Vindaloo sounds like a very Indian word, especially since aloo means potato. But Vindaloo is derived from the Portuguese dish carne de vinha d’alhos that came to India along with Portuguese explorers in the fifteenth century. Carne de vinha d’alhos is basically meat marinated in wine-vinegar and garlic. Fortunately for us, we embraced the dish and modified it to suit our taste and availability of ingredients. So, wine was replaced with vinegar; pork was substituted with chicken, lamb or beef; spices, chili and ginger joined garlic to make the hot and spicy curry that we enjoy as vindaloo today.
Since I am from Kerala, and malayalis love beef, my choice of meat was beef. I made this curry yesterday, i.e, on the occasion of Indian Republic Day, as a reminder that India is an amalgam of so many different cultures and lifestyles, and we are lucky that we can eat and drink and live as we please. Ok, I am kidding, I made it because it is ridiculously delicious and is perfect for a holiday.
The curry has a tangy, hot gravy and goes very well with white rice, rotis and naan. Just make sure you keep curd ready if you can’t tolerate too much heat!
Vindaloo sounds like a very Indian word, especially since aloo means potato. But Vindaloo is a derived from the Portuguese dish carne de vinha d’alhos (meat marinated in wine-vinegar and garlic) that came to India along with Portuguese explorers in the fifteenth century. Fortunately for us, we embra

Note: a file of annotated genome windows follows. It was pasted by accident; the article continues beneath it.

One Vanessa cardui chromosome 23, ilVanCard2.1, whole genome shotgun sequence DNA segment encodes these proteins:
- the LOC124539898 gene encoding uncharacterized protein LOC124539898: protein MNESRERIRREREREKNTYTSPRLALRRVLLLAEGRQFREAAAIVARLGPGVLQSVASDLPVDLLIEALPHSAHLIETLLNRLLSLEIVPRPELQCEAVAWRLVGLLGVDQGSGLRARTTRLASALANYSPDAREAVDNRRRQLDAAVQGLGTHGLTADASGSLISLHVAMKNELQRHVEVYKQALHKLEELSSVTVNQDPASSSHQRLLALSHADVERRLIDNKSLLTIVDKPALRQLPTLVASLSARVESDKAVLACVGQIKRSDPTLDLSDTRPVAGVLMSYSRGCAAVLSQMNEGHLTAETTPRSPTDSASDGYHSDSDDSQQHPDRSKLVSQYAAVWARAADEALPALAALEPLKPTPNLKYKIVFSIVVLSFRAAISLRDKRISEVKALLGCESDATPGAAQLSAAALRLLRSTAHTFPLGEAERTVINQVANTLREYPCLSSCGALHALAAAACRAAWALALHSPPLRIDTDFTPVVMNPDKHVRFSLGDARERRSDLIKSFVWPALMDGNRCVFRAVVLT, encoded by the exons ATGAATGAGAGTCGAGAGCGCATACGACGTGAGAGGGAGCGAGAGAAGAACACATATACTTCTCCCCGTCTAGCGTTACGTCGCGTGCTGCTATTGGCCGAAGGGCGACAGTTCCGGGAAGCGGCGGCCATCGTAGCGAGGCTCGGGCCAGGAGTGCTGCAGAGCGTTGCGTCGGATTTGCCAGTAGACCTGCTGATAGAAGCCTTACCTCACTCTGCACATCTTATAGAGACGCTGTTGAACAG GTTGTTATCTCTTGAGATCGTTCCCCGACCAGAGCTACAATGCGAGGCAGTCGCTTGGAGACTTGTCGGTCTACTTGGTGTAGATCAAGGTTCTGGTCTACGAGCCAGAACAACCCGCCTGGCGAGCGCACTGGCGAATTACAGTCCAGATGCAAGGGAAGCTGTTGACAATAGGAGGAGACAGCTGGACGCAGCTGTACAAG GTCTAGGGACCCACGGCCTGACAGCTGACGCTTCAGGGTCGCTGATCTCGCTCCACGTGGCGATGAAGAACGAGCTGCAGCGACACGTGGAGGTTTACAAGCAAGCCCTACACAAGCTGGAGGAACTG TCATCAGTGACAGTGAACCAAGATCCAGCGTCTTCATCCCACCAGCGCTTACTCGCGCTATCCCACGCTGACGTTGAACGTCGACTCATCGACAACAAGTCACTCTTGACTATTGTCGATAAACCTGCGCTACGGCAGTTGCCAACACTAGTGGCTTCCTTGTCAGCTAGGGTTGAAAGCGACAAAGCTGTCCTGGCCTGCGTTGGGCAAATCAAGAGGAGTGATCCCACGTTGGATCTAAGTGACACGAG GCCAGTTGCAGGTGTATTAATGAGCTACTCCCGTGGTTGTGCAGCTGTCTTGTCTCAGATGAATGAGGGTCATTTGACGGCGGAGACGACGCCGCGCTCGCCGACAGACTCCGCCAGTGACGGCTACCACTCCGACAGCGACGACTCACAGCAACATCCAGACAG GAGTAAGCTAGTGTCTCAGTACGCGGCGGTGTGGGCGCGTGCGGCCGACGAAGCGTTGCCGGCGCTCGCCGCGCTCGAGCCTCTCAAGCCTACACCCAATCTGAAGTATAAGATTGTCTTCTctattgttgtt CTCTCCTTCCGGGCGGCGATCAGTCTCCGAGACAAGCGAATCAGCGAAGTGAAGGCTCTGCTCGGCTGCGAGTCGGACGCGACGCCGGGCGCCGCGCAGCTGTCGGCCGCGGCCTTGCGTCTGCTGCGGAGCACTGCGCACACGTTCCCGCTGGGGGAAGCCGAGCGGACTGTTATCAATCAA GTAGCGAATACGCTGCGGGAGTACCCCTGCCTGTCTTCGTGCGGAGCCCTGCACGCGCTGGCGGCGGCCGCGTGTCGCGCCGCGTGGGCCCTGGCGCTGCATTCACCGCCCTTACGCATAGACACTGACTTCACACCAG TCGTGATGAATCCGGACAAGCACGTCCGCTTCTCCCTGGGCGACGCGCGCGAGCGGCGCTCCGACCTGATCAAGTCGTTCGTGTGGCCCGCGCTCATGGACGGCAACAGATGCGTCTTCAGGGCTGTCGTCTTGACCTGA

Course: side dish
Preparation Time: 10 mins
Cooking Time: 30 mins
500 grams Beef,
3 tablespoons Red chili powder,
1 teaspoon Black mustard seeds,
1/4 teaspoon Turmeric Powder,
1 cm Cinamon piece,
1 teaspoon Fenugreek,
6 Black Pepper corns,
1 1/2 ” Ginger piece,
10 cloves Garlic,
1/4 cup Vinegar,
1/4 cup Sunflower oil/vegetable oil,
3 Finely choppped Onion,
1/2 cup Water,
to taste Salt,
10 – 15 Curry leaves,
Cut beef into small cubes. Wash and drain well. Keep aside.
Grind together all ingredients listed under Spice Paste into a fine powder.
Mix the ground spice powder with vinegar to form a paste.
Heat oil in a pressure cooker. Saute onions till light brown. Reduce flame and add the spice paste. Saute well over low flame till the mixture turns dark brown and leaves the sides of the vessel. It is important that the mixture is properly fried this way else the gravy will taste raw.
Add beef pieces and saute for a couple of minutes. Add salt and water. Cover and cook. Once steam starts escaping, put on the pressure cooker weight. After you hear 4 whistles, turn off heat and let steam escape naturally. (Open the lid and check if beef has cooked well. If not, cover and cook till you hear one more whistle.)
Remove lid, and return to heat. Cook till gravy is thick. Add chopped curry leaves. Serve hot.